Thought I would throw up my summary to get some feed back. I have revamped the whole thing from my last submission.
"After eight years of service to my country, all I want to do more. I joined the Military looking for a brotherhood. A group of people who were there for you on both your worst, and best days. I was promised a family, and a close knit community of like minded people. Knowing that, and already feeling a bond with that community, I decided to enlist so that I could take the place of my fellow Americans who were deployed. I joined the Marine Corps because I wanted to be the best at what I do. (And obviously the snazzy uniform didn't hurt).
When I joined signals intelligence, I had visions of becoming Jason Borne. However, I ended up serving in Okinawa as top secret help desk, and then Twenty-nine Palms as an instructor to Military leaders. While I enjoyed my job as an instructor, and excelled in the technical aspect of signals intelligence, I knew there was still more I could do. And so, in 2014 I switched over to aviation, and subsequently fell in love with flying.
In some aspects, I have had a very rewarding career, especially considering that my one deployment thus far has been humanitarian in nature. It was during my time in Honduras, followed by my experience in Haiti, that I started to feel led to pursue aviation on a more direct level than that of a crew chief. Following Hurricane Matthews destruction of Haiti, we were able to deliver thousands of pounds of food and water treatment systems to areas otherwise cut off to aide. I witnessed a Blackhawk crew performing a rescue mission for one of the local people. I started to truly see the impact that those pilots were making on the world, and I wanted to be a part of that. I want to be the one at the controls, and I want to do this for the rest of my career.
I want to be an Army Aviator so that I can have a distinguished career of direct support to the men and women in harms way. I am prepared to do that through medevac, troop transport, supply runs, direct fire missions, as well as the seemingly mundane tasks that come with being a warrant officer. I love leading my Marines as an NCO, and I can only imagine I would feel the same way about leading Soldiers, even if that does involve a different type of leadership.
Now that I have all the beautiful stuff out of the way, I'd like to address my less than stellar fitness reports. (NCOER)
I was an NCO when I transitioned from signals intelligence to aviation. There is a certain level of qualifications that are expected of an NCO, but are impossible to obtain when serving at a reserve squadron. Due to minimal aircraft, there is not enough maintenance available to get officially qualified in the amount of time I've been serving with this unit. As fitness reports are a reflection of where you stand amongst your peers, I have consistently been graded on the lower end of the pack, but I can assure you, this is not an accurate representation of my leadership and or technical proficiency on my aircraft.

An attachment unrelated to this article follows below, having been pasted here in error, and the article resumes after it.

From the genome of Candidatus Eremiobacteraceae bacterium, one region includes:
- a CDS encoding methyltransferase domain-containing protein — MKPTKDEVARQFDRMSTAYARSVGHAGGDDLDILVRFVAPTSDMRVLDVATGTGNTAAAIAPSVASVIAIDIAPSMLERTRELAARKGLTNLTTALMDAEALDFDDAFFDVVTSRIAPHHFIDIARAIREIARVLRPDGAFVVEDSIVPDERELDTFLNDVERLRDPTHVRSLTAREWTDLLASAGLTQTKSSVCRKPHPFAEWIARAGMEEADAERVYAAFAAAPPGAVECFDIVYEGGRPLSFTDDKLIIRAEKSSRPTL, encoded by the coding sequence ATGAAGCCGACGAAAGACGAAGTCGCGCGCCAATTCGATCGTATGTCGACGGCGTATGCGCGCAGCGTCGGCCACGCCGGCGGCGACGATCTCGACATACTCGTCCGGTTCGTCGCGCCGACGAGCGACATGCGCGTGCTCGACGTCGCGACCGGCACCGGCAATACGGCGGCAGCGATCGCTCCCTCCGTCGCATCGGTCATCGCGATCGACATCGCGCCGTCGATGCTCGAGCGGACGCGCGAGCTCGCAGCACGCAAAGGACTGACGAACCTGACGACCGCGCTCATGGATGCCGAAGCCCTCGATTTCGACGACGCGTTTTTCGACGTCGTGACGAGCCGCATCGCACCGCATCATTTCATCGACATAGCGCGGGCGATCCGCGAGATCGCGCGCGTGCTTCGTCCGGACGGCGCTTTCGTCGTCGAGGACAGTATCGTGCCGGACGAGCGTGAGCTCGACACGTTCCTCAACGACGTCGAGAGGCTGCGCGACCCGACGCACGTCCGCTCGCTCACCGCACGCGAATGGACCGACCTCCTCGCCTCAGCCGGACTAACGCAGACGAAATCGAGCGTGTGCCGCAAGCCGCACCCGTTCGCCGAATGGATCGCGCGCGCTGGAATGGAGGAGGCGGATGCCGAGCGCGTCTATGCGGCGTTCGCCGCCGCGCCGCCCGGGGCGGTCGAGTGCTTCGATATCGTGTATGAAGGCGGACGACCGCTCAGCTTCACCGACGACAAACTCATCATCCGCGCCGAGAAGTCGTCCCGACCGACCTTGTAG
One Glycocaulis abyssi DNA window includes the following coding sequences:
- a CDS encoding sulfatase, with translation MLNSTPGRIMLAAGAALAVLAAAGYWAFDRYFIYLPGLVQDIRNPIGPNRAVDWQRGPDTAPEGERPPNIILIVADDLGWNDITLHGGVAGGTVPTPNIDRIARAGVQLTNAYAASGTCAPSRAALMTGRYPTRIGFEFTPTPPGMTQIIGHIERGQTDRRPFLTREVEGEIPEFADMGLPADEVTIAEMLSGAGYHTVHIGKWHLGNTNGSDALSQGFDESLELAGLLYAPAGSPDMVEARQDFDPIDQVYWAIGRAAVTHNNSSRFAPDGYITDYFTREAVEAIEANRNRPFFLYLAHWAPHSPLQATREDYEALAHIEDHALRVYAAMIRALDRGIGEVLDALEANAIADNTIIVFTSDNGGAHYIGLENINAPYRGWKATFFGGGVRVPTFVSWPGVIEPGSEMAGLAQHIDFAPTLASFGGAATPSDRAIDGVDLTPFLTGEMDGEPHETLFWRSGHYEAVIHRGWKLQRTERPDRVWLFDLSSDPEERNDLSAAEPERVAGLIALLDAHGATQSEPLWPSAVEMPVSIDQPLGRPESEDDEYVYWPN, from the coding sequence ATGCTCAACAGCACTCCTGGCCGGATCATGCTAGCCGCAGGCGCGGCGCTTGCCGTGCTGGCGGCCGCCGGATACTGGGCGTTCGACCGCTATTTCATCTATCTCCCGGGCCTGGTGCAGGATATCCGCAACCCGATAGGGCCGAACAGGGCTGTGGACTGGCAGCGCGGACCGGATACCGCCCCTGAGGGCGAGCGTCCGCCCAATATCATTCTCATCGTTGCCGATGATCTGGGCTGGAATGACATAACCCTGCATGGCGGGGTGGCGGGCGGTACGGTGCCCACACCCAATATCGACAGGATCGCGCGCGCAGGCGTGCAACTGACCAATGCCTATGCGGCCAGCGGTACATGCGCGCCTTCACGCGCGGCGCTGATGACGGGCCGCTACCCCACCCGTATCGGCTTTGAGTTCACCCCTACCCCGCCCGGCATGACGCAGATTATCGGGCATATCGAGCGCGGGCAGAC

I understand how my aircraft works, and can not only communicate that, but also apply it when it comes to making decisions regarding both our capabilities and limitations. Being that I am not the most experienced crew chief, I take the time to listen, and learn from those who's experience outweighs my own. I am a teacher to junior Marines, always adapting how I teach to ensure they know how to do their job with efficiency and excellence. I instill in them how vital their roll is in the success of our mission, and the safety of our crew. I truly believe in never leaving a fallen comrade, even when most assumed they were a lost cause, and have personally taken "lost causes" and mentored them into outstanding Marines that are excelling in our unit today.
My biggest downfall, is my lack of combat experience, and I do my best to remedy that by reading. I learned from Retired General Mattis, that reading and studying history is essential for those in leadership, being they are the "sentries and coaches for our units." I don't yet have the combat experience required to make a great warrant officer, and while simply studying Military history doesn't make up for that, I am doing the best I can to make up for my inexperience.
In conclusion, I just have to ask that you take a chance on me. I have the potential. I am teachable. I am confident, yet cautious. I have the drive. I have the intellect, physical ability, and the heart. And I also happen to think I look pretty darn good in aviators. Pick me! "